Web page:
GERSON: That's just the reality.

INGRAHAM: But they might think -- feel like they're a target of prejudice, because some of the ridiculous things that people like you say about the Tea Party movement, with all due respect…

GERSON: No, it's Tom Tancredo and J.D. Hayworth.

INGRAHAM: Tom Tancredo? What power do they have in the Republican Party right now? What?

GERSON: They're in many ways on the immigration issue, people…

INGRAHAM: Oh, you're just throwing out these red herrings. Again, that's why…

GERSON: They are the image of the Republican Party.

INGRAHAM: That's like something I would expect from a left-wing activist to say. That's what they would say about this issue, not a Bush Republican carrying the torch for conservatism. Do you see why I think a lot of people are looking at some of your advice and saying, I like Mike, and I do, I like you. I like President Bush. I like all my friends in the former Bush administration, and I'd love to go mountain biking with President Bush again. But the bottom line is a lot of these policies, well-intentioned, weren't popular with the base of the Republican Party and destroyed, in part, the Republican Party. That's what happened.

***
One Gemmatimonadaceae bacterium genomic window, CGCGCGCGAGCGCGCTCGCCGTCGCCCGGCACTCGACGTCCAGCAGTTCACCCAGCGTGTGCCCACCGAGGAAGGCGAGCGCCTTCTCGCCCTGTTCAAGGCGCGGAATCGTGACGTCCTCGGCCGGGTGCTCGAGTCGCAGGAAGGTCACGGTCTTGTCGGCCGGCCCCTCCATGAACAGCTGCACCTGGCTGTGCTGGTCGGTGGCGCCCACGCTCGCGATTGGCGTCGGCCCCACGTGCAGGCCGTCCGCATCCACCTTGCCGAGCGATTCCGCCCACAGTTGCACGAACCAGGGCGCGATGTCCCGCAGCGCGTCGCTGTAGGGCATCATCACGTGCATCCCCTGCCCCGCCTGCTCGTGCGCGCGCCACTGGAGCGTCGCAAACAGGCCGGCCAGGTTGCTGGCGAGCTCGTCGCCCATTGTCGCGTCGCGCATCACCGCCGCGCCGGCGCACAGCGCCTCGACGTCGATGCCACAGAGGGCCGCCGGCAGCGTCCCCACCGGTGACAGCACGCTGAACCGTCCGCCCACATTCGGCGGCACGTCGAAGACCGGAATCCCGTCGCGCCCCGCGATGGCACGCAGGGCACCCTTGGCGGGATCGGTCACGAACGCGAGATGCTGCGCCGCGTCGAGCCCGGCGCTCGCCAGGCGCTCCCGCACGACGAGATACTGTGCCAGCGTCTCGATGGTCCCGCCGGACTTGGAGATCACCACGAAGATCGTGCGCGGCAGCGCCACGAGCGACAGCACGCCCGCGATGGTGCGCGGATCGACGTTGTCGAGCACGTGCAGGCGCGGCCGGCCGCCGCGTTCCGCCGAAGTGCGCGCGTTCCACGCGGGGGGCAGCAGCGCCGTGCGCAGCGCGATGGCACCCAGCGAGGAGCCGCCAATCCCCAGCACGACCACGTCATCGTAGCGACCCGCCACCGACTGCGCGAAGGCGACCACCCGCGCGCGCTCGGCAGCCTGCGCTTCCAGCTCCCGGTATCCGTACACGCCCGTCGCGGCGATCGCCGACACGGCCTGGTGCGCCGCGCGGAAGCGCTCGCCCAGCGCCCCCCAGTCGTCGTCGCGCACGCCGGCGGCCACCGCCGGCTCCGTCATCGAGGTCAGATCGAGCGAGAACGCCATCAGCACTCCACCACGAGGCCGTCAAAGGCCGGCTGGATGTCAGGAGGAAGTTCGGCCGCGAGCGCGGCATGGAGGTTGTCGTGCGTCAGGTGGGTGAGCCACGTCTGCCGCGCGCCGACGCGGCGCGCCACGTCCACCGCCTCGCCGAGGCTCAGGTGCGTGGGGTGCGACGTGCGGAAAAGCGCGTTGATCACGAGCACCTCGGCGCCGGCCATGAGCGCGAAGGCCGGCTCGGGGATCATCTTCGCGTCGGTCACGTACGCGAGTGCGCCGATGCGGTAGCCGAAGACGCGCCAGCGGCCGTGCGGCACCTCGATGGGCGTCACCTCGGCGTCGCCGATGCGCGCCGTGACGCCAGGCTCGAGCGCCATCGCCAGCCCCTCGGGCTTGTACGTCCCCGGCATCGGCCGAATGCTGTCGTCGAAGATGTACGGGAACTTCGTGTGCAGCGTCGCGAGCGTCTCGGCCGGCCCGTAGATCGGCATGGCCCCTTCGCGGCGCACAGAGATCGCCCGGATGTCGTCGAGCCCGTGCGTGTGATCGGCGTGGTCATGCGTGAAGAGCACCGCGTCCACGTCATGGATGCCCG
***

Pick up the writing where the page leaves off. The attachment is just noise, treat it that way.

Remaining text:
GERSON: The point I'm trying to make here is that Republicans in this wave election that's coming, and I think it is and deserves to come, I mean, I'm all for it, they could make some mistakes, some ideological errors that would have long-term consequences to the party that would be very, very destructive. One of them would be alienating immigrants. Another one would be using this faux revolutionary language like Angle does in Nevada. You know, Angle is literally…

INGRAHAM: So you're now on Harry Reid's bandwagon because that's what he says.

GERSON: Angle is literally the only person in America who can re-elect Harry Reid. That's…

INGRAHAM: Well, you're like…

GERSON: …the reality.

INGRAHAM: I mean, is this, or is this Michael Gerson?


INGRAHAM: You're making every left-wing argument. Why is that?

GERSON: You know what? I don't make left-wing or right-wing arguments. I just make arguments. And my column attempts to do that. You have to try to be fair and balanced.

INGRAHAM: Well, I'm fascinated to have you on. And I do like you, Michael Gerson.

GERSON: Enjoyed it.

INGRAHAM: This is why it's a big tent. We do have a big tent Republican Party.

GERSON: We do.

INGRAHAM: And it's great to see you.